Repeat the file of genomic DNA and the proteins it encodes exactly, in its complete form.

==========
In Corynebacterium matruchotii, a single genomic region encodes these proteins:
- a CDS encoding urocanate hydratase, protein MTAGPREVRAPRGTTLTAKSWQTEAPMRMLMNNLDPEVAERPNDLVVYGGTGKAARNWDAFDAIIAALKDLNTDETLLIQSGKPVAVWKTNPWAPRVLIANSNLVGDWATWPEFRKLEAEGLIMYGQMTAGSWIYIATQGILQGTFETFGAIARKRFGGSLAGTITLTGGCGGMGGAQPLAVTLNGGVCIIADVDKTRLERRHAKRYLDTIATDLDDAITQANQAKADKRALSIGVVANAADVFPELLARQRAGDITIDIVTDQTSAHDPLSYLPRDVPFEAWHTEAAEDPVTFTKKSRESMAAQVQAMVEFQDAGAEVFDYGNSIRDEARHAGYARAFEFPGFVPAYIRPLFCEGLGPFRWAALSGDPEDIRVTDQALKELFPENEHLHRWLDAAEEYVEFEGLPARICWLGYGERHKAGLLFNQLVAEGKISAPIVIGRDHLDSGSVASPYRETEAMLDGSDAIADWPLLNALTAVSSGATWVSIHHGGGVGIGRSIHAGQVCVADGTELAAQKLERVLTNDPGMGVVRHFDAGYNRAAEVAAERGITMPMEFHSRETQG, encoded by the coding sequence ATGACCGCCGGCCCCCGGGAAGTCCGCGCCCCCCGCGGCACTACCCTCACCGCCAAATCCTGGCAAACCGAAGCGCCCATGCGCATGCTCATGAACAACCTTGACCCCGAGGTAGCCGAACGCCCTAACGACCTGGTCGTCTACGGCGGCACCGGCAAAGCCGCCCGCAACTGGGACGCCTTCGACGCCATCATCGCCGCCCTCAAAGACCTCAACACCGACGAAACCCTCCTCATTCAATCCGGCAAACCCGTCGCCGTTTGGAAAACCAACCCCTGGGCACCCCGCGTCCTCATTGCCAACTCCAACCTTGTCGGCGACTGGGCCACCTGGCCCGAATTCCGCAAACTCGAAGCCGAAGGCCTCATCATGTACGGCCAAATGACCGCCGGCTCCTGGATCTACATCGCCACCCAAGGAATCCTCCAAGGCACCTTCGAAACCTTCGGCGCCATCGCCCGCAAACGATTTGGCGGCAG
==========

In Corynebacterium matruchotii, a single genomic region encodes these proteins:
- a CDS encoding urocanate hydratase, protein MTAGPREVRAPRGTTLTAKSWQTEAPMRMLMNNLDPEVAERPNDLVVYGGTGKAARNWDAFDAIIAALKDLNTDETLLIQSGKPVAVWKTNPWAPRVLIANSNLVGDWATWPEFRKLEAEGLIMYGQMTAGSWIYIATQGILQGTFETFGAIARKRFGGSLAGTITLTGGCGGMGGAQPLAVTLNGGVCIIADVDKTRLERRHAKRYLDTIATDLDDAITQANQAKADKRALSIGVVANAADVFPELLARQRAGDITIDIVTDQTSAHDPLSYLPRDVPFEAWHTEAAEDPVTFTKKSRESMAAQVQAMVEFQDAGAEVFDYGNSIRDEARHAGYARAFEFPGFVPAYIRPLFCEGLGPFRWAALSGDPEDIRVTDQALKELFPENEHLHRWLDAAEEYVEFEGLPARICWLGYGERHKAGLLFNQLVAEGKISAPIVIGRDHLDSGSVASPYRETEAMLDGSDAIADWPLLNALTAVSSGATWVSIHHGGGVGIGRSIHAGQVCVADGTELAAQKLERVLTNDPGMGVVRHFDAGYNRAAEVAAERGITMPMEFHSRETQG, encoded by the coding sequence ATGACCGCCGGCCCCCGGGAAGTCCGCGCCCCCCGCGGCACTACCCTCACCGCCAAATCCTGGCAAACCGAAGCGCCCATGCGCATGCTCATGAACAACCTTGACCCCGAGGTAGCCGAACGCCCTAACGACCTGGTCGTCTACGGCGGCACCGGCAAAGCCGCCCGCAACTGGGACGCCTTCGACGCCATCATCGCCGCCCTCAAAGACCTCAACACCGACGAAACCCTCCTCATTCAATCCGGCAAACCCGTCGCCGTTTGGAAAACCAACCCCTGGGCACCCCGCGTCCTCATTGCCAACTCCAACCTTGTCGGCGACTGGGCCACCTGGCCCGAATTCCGCAAACTCGAAGCCGAAGGCCTCATCATGTACGGCCAAATGACCGCCGGCTCCTGGATCTACATCGCCACCCAAGGAATCCTCCAAGGCACCTTCGAAACCTTCGGCGCCATCGCCCGCAAACGATTTGGCGGCAG